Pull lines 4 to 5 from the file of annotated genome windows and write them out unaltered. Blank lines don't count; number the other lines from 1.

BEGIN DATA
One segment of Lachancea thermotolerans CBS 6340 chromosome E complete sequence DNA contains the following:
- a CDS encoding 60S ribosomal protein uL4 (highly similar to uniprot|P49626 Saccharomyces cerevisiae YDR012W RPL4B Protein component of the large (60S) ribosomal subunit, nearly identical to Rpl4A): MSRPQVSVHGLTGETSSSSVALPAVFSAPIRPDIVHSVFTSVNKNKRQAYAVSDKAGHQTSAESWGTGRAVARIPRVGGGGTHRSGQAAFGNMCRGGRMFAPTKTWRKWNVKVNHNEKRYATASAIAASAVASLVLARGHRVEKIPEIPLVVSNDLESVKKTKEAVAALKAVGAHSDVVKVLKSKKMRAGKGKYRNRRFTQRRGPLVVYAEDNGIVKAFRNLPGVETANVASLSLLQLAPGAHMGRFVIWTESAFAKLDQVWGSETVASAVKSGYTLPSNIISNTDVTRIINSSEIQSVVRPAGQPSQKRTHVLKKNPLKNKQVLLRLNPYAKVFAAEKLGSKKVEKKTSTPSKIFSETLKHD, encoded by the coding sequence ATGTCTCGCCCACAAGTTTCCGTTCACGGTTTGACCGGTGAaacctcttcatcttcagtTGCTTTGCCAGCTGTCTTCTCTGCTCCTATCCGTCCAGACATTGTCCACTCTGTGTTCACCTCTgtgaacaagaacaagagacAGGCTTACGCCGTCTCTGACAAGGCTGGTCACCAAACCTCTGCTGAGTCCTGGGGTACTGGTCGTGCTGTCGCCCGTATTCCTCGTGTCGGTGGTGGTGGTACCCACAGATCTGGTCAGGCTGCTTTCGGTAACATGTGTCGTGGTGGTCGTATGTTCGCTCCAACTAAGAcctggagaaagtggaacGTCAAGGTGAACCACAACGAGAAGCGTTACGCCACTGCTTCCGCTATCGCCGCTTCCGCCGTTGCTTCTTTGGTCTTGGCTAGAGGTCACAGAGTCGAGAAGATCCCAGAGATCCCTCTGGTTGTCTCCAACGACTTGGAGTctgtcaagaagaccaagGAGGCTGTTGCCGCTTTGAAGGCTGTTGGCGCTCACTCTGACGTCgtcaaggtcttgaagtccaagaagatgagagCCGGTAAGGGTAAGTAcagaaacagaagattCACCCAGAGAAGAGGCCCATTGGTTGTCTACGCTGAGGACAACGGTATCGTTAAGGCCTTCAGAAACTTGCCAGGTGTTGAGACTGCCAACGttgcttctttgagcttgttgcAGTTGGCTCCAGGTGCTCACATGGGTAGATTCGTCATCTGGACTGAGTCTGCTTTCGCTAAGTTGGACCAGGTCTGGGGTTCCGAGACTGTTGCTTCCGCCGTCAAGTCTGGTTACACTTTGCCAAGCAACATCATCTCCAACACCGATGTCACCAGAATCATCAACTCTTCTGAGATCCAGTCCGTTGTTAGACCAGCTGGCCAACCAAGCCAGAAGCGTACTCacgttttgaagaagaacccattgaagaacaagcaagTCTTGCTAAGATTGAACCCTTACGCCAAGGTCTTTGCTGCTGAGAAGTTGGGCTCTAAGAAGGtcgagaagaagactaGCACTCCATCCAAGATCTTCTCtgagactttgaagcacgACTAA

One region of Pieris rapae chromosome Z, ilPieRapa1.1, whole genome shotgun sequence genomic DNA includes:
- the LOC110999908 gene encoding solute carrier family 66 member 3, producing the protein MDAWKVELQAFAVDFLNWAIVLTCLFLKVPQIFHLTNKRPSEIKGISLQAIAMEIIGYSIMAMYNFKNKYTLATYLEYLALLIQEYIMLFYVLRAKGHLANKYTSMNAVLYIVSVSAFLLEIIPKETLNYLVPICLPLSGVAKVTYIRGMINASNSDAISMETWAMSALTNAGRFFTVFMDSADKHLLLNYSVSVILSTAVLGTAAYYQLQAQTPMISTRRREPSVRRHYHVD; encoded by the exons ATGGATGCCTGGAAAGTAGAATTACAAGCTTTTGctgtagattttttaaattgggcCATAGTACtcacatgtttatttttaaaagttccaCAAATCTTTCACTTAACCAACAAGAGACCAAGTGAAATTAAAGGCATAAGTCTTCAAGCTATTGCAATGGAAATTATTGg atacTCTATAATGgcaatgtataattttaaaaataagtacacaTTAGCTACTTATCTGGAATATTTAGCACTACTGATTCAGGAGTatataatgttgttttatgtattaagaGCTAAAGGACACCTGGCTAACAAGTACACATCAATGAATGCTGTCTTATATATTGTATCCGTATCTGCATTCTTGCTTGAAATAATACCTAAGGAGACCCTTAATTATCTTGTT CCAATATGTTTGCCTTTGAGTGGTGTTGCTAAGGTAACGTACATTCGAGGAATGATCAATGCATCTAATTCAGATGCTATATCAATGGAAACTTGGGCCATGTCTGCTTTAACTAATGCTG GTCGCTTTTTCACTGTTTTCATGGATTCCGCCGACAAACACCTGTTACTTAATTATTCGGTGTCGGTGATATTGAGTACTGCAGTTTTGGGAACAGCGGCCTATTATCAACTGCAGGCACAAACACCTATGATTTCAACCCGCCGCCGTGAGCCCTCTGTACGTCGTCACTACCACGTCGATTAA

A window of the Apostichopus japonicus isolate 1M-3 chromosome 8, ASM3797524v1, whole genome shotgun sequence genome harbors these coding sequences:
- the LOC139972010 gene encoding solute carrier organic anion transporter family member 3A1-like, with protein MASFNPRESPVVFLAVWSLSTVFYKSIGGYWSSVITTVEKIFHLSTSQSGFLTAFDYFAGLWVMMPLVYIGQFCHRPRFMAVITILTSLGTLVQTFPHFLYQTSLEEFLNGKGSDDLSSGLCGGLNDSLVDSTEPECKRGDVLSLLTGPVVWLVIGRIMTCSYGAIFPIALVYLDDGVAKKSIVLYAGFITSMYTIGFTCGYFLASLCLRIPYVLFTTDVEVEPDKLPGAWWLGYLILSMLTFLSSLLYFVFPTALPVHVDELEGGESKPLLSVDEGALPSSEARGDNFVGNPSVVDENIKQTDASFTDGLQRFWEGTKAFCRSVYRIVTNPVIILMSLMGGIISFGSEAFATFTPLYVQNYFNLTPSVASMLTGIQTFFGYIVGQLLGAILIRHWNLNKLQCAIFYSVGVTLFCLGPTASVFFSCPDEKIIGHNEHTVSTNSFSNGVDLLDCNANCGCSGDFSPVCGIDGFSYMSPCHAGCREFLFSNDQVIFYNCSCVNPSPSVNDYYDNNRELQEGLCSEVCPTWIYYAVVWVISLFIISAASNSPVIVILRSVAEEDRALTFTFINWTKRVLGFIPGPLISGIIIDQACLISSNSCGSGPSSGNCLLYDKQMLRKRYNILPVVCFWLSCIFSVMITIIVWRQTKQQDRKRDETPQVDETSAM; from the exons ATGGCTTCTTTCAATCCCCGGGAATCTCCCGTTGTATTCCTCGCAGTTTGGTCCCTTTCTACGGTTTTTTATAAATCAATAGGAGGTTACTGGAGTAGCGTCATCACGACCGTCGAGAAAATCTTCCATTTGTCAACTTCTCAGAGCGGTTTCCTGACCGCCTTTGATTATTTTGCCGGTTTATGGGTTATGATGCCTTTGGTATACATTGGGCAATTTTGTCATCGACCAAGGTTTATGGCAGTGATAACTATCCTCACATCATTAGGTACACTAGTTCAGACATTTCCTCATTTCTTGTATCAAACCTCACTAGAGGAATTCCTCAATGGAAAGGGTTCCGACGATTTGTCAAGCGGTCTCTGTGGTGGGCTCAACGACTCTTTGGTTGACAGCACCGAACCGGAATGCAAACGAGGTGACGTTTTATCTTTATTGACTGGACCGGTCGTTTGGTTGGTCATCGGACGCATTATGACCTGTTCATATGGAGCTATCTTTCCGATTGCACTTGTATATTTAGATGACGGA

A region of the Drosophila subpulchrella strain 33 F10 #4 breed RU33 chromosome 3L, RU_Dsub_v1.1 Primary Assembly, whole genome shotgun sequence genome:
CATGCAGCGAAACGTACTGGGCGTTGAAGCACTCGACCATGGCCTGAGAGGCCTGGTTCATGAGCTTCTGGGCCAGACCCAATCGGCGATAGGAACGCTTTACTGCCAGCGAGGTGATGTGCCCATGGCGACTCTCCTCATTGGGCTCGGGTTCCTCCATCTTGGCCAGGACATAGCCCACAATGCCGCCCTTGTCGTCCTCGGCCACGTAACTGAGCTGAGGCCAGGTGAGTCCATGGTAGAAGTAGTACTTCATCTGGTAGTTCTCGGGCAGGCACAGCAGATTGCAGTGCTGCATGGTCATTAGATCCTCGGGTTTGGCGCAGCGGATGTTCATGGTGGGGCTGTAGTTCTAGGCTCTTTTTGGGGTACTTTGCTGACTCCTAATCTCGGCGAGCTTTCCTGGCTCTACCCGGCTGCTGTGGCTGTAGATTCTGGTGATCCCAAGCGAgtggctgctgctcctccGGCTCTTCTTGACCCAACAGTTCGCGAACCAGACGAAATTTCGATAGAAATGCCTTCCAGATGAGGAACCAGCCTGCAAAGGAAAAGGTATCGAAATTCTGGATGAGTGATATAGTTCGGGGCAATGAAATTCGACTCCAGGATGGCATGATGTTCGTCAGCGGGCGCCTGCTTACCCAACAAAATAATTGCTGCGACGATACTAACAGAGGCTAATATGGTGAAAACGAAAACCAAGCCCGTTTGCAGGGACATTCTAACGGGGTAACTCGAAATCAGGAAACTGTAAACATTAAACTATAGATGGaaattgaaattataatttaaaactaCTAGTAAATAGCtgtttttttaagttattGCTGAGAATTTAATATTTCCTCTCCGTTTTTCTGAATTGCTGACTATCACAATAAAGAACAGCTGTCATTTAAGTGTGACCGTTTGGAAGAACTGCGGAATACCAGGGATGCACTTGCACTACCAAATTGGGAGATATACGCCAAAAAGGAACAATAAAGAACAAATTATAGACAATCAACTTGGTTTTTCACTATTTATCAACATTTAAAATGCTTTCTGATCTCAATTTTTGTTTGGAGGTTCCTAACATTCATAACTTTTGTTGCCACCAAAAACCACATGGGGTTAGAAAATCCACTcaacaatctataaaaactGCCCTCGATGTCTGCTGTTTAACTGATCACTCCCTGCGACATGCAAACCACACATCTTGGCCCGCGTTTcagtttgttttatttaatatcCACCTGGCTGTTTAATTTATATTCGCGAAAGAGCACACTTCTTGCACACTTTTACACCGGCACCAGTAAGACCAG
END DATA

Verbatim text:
- the LOC110999908 gene encoding solute carrier family 66 member 3, producing the protein MDAWKVELQAFAVDFLNWAIVLTCLFLKVPQIFHLTNKRPSEIKGISLQAIAMEIIGYSIMAMYNFKNKYTLATYLEYLALLIQEYIMLFYVLRAKGHLANKYTSMNAVLYIVSVSAFLLEIIPKETLNYLVPICLPLSGVAKVTYIRGMINASNSDAISMETWAMSALTNAGRFFTVFMDSADKHLLLNYSVSVILSTAVLGTAAYYQLQAQTPMISTRRREPSVRRHYHVD; encoded by the exons ATGGATGCCTGGAAAGTAGAATTACAAGCTTTTGctgtagattttttaaattgggcCATAGTACtcacatgtttatttttaaaagttccaCAAATCTTTCACTTAACCAACAAGAGACCAAGTGAAATTAAAGGCATAAGTCTTCAAGCTATTGCAATGGAAATTATTGg atacTCTATAATGgcaatgtataattttaaaaataagtacacaTTAGCTACTTATCTGGAATATTTAGCACTACTGATTCAGGAGTatataatgttgttttatgtattaagaGCTAAAGGACACCTGGCTAACAAGTACACATCAATGAATGCTGTCTTATATATTGTATCCGTATCTGCATTCTTGCTTGAAATAATACCTAAGGAGACCCTTAATTATCTTGTT CCAATATGTTTGCCTTTGAGTGGTGTTGCTAAGGTAACGTACATTCGAGGAATGATCAATGCATCTAATTCAGATGCTATATCAATGGAAACTTGGGCCATGTCTGCTTTAACTAATGCTG GTCGCTTTTTCACTGTTTTCATGGATTCCGCCGACAAACACCTGTTACTTAATTATTCGGTGTCGGTGATATTGAGTACTGCAGTTTTGGGAACAGCGGCCTATTATCAACTGCAGGCACAAACACCTATGATTTCAACCCGCCGCCGTGAGCCCTCTGTACGTCGTCACTACCACGTCGATTAA

A window of the Apostichopus japonicus isolate 1M-3 chromosome 8, ASM3797524v1, whole genome shotgun sequence genome harbors these coding sequences: